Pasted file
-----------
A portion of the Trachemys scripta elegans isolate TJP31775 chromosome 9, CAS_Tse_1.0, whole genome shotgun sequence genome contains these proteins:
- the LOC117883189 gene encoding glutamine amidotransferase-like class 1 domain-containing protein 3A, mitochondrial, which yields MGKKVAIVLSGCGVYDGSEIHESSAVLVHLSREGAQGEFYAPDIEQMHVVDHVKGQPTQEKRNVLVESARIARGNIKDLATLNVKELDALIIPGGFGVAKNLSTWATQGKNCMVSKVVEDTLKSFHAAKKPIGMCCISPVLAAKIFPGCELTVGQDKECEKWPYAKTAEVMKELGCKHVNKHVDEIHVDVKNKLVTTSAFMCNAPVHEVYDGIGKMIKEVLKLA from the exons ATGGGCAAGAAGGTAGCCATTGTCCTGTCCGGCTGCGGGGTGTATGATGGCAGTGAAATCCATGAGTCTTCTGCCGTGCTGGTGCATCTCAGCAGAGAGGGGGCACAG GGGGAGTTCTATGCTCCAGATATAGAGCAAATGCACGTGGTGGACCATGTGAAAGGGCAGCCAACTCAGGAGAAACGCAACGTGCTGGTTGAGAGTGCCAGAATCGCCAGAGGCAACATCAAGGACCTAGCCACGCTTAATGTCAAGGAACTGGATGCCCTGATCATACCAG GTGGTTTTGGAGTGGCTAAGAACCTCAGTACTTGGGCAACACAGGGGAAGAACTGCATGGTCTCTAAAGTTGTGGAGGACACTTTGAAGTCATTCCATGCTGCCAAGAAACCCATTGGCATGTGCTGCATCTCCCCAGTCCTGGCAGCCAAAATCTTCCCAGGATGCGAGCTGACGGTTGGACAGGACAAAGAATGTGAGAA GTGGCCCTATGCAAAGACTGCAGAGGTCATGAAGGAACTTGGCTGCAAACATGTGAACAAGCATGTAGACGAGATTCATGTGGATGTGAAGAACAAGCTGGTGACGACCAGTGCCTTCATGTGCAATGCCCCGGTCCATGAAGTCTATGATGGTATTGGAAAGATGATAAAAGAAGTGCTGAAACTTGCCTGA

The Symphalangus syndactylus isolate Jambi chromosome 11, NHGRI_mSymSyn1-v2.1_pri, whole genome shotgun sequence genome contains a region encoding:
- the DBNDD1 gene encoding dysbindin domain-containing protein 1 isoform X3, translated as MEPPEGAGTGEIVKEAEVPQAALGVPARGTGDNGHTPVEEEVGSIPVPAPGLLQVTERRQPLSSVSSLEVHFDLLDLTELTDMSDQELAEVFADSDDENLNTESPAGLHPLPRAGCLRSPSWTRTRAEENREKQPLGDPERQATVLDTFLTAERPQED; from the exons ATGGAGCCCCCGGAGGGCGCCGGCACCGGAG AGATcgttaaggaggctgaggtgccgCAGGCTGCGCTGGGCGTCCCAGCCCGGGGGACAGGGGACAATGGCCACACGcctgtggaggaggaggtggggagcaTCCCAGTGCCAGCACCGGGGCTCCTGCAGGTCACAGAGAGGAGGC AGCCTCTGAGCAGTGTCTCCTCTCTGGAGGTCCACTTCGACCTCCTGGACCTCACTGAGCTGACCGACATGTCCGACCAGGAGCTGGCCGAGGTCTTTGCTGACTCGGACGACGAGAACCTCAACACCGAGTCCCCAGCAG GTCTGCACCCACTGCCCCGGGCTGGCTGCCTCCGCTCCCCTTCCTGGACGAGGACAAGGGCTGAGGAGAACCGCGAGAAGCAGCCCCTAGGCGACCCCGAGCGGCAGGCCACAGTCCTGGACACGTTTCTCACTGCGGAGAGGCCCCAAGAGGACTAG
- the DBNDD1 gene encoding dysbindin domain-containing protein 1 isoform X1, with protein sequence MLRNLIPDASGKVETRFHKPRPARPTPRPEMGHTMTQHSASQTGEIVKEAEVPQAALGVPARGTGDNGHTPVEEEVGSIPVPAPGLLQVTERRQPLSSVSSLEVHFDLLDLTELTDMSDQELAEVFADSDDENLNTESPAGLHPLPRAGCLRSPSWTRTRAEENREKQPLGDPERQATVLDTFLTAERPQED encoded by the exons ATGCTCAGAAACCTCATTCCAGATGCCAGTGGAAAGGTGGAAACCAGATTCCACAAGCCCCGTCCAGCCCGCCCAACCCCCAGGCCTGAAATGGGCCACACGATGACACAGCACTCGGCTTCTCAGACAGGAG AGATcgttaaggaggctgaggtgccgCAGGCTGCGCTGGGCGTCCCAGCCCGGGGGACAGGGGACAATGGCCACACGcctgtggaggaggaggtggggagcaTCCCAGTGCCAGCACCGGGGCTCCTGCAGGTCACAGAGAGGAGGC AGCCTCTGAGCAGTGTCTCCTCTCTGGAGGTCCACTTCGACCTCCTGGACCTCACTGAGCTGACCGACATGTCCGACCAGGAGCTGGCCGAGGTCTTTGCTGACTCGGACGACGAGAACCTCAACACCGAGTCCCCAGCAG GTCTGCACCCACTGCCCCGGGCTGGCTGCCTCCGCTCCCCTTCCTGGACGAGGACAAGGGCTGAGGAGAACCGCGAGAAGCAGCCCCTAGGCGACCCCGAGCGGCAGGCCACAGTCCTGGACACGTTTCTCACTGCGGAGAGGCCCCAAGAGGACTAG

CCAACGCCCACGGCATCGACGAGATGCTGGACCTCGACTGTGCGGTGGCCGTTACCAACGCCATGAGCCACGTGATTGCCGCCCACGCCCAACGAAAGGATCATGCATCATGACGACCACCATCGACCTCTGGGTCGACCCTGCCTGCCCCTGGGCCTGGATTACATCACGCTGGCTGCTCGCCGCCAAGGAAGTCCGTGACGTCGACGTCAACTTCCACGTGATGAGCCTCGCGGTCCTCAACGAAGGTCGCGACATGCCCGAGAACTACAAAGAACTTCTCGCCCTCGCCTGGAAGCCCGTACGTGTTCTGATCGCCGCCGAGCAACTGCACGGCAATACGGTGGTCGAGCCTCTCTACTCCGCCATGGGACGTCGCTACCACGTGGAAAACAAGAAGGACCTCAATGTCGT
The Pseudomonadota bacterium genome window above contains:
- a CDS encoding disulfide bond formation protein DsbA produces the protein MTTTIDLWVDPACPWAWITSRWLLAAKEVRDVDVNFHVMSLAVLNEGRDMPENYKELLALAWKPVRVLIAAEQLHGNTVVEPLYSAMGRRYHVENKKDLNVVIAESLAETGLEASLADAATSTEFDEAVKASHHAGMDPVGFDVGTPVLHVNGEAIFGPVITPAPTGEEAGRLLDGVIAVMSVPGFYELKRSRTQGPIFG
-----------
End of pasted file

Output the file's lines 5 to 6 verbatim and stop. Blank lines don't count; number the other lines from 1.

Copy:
- the DBNDD1 gene encoding dysbindin domain-containing protein 1 isoform X1, with protein sequence MLRNLIPDASGKVETRFHKPRPARPTPRPEMGHTMTQHSASQTGEIVKEAEVPQAALGVPARGTGDNGHTPVEEEVGSIPVPAPGLLQVTERRQPLSSVSSLEVHFDLLDLTELTDMSDQELAEVFADSDDENLNTESPAGLHPLPRAGCLRSPSWTRTRAEENREKQPLGDPERQATVLDTFLTAERPQED encoded by the exons ATGCTCAGAAACCTCATTCCAGATGCCAGTGGAAAGGTGGAAACCAGATTCCACAAGCCCCGTCCAGCCCGCCCAACCCCCAGGCCTGAAATGGGCCACACGATGACACAGCACTCGGCTTCTCAGACAGGAG AGATcgttaaggaggctgaggtgccgCAGGCTGCGCTGGGCGTCCCAGCCCGGGGGACAGGGGACAATGGCCACACGcctgtggaggaggaggtggggagcaTCCCAGTGCCAGCACCGGGGCTCCTGCAGGTCACAGAGAGGAGGC AGCCTCTGAGCAGTGTCTCCTCTCTGGAGGTCCACTTCGACCTCCTGGACCTCACTGAGCTGACCGACATGTCCGACCAGGAGCTGGCCGAGGTCTTTGCTGACTCGGACGACGAGAACCTCAACACCGAGTCCCCAGCAG GTCTGCACCCACTGCCCCGGGCTGGCTGCCTCCGCTCCCCTTCCTGGACGAGGACAAGGGCTGAGGAGAACCGCGAGAAGCAGCCCCTAGGCGACCCCGAGCGGCAGGCCACAGTCCTGGACACGTTTCTCACTGCGGAGAGGCCCCAAGAGGACTAG

CCAACGCCCACGGCATCGACGAGATGCTGGACCTCGACTGTGCGGTGGCCGTTACCAACGCCATGAGCCACGTGATTGCCGCCCACGCCCAACGAAAGGATCATGCATCATGACGACCACCATCGACCTCTGGGTCGACCCTGCCTGCCCCTGGGCCTGGATTACATCACGCTGGCTGCTCGCCGCCAAGGAAGTCCGTGACGTCGACGTCAACTTCCACGTGATGAGCCTCGCGGTCCTCAACGAAGGTCGCGACATGCCCGAGAACTACAAAGAACTTCTCGCCCTCGCCTGGAAGCCCGTACGTGTTCTGATCGCCGCCGAGCAACTGCACGGCAATACGGTGGTCGAGCCTCTCTACTCCGCCATGGGACGTCGCTACCACGTGGAAAACAAGAAGGACCTCAATGTCGT